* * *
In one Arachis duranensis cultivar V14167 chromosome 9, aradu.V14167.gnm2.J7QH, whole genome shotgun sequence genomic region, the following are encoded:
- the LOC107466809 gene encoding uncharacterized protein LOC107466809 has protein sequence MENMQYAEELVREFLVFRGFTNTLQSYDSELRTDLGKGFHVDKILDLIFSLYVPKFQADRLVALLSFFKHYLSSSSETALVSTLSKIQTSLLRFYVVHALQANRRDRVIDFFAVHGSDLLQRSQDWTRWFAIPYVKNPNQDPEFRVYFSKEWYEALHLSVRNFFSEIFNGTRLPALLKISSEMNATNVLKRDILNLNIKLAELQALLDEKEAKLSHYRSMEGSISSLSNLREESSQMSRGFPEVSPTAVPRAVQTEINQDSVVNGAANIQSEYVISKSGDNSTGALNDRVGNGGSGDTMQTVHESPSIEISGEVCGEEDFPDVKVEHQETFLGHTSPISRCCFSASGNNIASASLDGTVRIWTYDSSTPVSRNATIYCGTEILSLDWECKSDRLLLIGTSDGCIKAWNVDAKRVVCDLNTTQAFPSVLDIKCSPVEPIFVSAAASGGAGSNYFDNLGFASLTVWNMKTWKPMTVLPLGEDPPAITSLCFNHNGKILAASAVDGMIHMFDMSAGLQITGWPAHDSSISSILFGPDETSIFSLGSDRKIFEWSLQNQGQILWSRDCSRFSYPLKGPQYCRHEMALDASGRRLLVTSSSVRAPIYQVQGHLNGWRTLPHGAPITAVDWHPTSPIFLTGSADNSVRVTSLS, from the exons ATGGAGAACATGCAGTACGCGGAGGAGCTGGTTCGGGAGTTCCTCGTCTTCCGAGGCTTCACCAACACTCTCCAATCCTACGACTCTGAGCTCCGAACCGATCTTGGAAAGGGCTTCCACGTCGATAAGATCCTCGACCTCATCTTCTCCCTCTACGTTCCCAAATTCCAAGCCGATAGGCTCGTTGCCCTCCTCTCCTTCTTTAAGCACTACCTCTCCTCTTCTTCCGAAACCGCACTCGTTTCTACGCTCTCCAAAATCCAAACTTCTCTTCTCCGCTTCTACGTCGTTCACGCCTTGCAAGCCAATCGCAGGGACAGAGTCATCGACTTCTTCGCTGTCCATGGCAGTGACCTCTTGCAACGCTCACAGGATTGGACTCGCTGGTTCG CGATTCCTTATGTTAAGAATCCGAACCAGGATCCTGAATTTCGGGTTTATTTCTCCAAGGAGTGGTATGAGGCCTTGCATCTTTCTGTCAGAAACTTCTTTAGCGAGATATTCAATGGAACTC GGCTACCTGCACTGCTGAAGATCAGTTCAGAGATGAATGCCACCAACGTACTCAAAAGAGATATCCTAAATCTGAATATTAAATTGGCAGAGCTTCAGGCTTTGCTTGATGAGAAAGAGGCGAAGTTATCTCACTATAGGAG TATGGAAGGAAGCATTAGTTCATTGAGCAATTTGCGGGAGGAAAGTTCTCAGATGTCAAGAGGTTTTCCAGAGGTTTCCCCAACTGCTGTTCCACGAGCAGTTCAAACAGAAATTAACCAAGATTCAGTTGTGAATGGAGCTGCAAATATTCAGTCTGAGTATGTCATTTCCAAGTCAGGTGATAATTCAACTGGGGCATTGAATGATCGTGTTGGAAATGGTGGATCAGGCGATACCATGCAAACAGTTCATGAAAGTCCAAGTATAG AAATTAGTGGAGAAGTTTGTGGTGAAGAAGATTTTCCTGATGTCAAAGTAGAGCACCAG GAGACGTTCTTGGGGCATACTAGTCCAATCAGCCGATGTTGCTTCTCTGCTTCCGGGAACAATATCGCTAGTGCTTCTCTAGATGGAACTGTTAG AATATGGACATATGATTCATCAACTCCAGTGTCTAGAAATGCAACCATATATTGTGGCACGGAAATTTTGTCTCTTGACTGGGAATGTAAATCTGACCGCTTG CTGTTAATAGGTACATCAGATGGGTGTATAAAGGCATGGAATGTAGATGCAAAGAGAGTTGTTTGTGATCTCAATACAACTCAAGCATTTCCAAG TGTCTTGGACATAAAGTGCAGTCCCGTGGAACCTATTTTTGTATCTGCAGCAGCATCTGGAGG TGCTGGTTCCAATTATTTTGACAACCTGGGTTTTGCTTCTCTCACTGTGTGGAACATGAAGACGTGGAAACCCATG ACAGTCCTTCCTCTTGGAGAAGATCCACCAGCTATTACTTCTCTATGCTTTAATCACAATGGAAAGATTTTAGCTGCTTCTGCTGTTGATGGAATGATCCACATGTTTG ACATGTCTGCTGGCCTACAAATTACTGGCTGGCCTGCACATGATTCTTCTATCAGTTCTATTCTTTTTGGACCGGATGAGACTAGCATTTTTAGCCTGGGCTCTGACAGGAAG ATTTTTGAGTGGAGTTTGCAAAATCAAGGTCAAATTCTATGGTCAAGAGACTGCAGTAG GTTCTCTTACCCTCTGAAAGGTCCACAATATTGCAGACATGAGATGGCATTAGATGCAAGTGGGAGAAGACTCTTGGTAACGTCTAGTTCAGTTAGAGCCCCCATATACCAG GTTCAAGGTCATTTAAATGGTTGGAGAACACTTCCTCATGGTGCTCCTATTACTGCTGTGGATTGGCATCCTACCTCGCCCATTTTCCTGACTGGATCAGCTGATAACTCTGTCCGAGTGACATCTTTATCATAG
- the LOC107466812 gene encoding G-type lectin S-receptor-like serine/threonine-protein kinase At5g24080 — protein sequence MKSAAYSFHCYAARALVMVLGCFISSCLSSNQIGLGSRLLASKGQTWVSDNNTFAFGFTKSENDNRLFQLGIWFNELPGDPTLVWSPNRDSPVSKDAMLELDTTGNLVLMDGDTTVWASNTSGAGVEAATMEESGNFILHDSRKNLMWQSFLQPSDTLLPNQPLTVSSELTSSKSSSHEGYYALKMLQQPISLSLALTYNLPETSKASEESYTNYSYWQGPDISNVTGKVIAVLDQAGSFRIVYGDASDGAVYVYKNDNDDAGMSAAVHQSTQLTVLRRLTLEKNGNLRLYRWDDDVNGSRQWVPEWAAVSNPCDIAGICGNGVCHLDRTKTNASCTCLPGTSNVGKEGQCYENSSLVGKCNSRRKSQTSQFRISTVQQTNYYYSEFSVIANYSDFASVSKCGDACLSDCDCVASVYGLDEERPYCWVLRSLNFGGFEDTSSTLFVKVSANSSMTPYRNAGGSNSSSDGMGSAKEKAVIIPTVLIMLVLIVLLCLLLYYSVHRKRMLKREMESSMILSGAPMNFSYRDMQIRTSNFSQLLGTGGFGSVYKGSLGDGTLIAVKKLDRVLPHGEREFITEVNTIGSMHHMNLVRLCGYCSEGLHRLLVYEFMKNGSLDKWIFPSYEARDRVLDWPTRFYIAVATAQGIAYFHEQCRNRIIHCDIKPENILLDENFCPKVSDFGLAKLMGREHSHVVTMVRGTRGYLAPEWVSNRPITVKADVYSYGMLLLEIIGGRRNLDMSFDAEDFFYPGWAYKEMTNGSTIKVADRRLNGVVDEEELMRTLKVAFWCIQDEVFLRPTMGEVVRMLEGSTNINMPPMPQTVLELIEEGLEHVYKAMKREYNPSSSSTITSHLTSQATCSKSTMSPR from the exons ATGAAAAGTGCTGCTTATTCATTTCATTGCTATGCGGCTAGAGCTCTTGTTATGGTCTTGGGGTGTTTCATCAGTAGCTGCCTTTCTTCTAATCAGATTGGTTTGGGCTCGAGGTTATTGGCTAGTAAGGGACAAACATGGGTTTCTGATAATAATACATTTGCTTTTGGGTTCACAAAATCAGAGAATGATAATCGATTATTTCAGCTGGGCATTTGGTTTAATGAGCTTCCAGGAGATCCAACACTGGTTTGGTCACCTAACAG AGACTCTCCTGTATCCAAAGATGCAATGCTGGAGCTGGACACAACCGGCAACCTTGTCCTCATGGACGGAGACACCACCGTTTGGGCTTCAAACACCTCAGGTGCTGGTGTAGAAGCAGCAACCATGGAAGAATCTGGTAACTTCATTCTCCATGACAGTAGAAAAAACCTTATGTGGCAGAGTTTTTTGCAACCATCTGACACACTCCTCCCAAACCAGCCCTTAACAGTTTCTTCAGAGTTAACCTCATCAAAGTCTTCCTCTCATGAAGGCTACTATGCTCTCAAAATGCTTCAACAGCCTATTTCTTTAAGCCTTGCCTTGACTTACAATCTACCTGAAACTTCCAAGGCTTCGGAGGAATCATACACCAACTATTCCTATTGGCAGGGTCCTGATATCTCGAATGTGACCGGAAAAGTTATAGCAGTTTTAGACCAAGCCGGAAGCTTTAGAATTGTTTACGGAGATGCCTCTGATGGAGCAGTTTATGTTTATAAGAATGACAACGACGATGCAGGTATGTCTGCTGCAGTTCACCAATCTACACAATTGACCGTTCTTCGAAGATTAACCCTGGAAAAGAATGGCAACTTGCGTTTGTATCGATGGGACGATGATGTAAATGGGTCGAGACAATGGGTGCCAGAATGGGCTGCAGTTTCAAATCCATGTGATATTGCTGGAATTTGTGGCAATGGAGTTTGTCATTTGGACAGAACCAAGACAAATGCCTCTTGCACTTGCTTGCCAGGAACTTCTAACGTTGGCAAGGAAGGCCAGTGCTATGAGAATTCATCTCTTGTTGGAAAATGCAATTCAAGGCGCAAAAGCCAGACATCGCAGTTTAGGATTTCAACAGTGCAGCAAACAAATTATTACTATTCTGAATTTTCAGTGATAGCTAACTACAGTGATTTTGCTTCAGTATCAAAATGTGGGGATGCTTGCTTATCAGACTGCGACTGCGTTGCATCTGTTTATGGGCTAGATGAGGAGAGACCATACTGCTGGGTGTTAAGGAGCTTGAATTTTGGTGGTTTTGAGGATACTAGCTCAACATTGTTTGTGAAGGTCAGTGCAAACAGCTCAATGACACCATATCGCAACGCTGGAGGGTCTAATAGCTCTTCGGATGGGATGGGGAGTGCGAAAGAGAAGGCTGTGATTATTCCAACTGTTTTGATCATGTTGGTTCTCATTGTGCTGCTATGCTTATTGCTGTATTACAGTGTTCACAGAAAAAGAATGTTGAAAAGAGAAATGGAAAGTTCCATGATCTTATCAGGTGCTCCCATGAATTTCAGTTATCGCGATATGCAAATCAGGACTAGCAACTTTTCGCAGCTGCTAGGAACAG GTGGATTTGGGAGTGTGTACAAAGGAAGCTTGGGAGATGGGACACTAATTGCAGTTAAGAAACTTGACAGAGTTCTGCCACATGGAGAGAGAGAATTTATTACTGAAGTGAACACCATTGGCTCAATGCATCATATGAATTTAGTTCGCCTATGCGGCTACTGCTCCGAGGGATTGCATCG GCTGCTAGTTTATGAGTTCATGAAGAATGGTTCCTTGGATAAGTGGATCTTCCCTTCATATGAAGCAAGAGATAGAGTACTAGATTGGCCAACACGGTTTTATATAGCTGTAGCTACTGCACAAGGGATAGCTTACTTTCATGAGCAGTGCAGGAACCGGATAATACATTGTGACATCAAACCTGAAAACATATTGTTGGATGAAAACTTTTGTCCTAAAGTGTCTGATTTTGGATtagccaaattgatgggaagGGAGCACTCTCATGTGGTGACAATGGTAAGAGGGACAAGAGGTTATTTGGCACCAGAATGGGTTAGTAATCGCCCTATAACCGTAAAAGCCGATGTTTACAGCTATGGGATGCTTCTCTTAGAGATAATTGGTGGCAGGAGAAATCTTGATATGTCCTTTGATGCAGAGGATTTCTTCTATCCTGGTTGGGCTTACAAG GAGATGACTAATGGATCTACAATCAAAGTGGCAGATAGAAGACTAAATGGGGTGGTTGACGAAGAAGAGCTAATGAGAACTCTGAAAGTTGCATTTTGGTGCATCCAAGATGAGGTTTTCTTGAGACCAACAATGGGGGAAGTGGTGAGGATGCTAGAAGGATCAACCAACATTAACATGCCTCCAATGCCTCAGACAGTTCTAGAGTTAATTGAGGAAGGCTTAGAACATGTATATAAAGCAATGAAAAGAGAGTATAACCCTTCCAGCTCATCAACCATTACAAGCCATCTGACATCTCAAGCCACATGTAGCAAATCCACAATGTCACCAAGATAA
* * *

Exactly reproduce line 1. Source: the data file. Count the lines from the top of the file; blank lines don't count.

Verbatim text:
In one Arachis duranensis cultivar V14167 chromosome 9, aradu.V14167.gnm2.J7QH, whole genome shotgun sequence genomic region, the following are encoded: